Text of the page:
Evaluating Short-Wave Effects in Railway Track Using the Rail Surface Signal

Markus Loidolt*, Stefan Marschnig

*Corresponding author for this work

Research output: Contribution to journalArticlepeer-review


Condition assessment and maintenance planning of railway infrastructure is a prerequisite for safe and reliable train operation. As the loads are constantly increasing, condition assessment of the track must also be further developed. Existing methods can describe the condition of the track well in many cases, but they will reach their limits with faster deterioration processes and shorter time windows for inspection and maintenance, both associated with higher loads. This development can only be countered with an increased understanding of the system and the associated better planning of component specific measures. Among others, short-wave effects of the track need to be considered. The aim of this paper is to demonstrate the possibility of describing short-wave effects with an already existing data source. Insulated rail joints, welding joints, switch components, but also rail corrugation of different wavelengths and squat can be detected, evaluated and monitored by a measuring system based on optical distance meters. These assets and wear phenomena form essential parts of track asset management, but still are not described sufficiently by established methods. Although the so-called rail surface measurement system has been installed on the main Austrian measuring car for years, its full potential could not be exploited due to insufficient positioning accuracy. The method presented in this paper intends to change that. This allows for a holistic assessment of track condition when planning maintenance activities.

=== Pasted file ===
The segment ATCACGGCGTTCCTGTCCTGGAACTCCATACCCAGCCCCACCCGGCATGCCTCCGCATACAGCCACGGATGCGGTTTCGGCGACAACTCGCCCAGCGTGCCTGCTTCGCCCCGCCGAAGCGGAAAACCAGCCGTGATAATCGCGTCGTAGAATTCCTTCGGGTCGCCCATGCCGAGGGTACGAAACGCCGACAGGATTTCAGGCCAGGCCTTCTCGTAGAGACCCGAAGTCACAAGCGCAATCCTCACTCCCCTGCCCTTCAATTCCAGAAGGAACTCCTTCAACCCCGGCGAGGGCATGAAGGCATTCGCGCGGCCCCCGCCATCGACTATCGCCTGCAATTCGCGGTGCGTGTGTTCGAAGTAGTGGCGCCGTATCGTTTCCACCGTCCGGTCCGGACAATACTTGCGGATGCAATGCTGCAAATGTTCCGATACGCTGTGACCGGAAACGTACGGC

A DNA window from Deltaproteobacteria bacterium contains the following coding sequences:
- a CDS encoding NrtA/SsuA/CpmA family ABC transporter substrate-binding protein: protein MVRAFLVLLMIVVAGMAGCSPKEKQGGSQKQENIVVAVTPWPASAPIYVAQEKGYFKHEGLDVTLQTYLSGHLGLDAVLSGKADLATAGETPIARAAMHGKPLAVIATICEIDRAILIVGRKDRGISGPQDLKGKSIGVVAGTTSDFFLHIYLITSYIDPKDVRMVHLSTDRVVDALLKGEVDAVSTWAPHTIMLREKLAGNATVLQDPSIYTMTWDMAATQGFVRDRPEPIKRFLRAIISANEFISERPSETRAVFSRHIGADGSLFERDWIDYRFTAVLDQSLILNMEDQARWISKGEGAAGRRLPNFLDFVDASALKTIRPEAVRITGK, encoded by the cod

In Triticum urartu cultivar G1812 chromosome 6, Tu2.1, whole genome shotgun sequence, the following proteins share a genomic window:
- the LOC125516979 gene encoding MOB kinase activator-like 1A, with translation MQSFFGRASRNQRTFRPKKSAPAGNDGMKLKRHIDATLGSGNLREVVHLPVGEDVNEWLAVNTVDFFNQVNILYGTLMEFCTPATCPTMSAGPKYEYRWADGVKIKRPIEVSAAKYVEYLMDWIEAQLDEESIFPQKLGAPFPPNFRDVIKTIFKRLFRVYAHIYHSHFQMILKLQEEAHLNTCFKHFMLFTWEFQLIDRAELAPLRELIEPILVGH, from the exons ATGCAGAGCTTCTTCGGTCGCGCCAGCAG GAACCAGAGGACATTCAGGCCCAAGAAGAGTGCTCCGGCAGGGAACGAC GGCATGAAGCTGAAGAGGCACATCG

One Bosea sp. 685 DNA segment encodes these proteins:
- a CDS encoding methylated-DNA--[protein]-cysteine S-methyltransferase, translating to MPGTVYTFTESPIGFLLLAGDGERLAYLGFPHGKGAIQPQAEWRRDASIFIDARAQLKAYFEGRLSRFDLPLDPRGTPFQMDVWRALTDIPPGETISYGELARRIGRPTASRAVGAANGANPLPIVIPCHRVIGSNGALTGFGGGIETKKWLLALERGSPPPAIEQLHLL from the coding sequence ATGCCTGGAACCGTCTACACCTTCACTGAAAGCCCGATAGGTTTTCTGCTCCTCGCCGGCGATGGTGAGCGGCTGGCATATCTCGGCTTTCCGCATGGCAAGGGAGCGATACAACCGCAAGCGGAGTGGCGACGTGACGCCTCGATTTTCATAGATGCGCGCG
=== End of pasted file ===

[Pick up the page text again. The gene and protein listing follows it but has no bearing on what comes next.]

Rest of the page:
Original languageEnglish
Article number2529
JournalApplied Sciences
Issue number5
Publication statusPublished - 1 Mar 2022


  • Asset management
  • Corrugations
  • Insulated rail joints
  • Railways
  • Short-wave effects
  • Squat
  • Switch components
  • Welding joints

ASJC Scopus subject areas

  • Materials Science(all)
  • Instrumentation
  • Engineering(all)
  • Process Chemistry and Technology
  • Computer Science Applications
  • Fluid Flow and Transfer Processes


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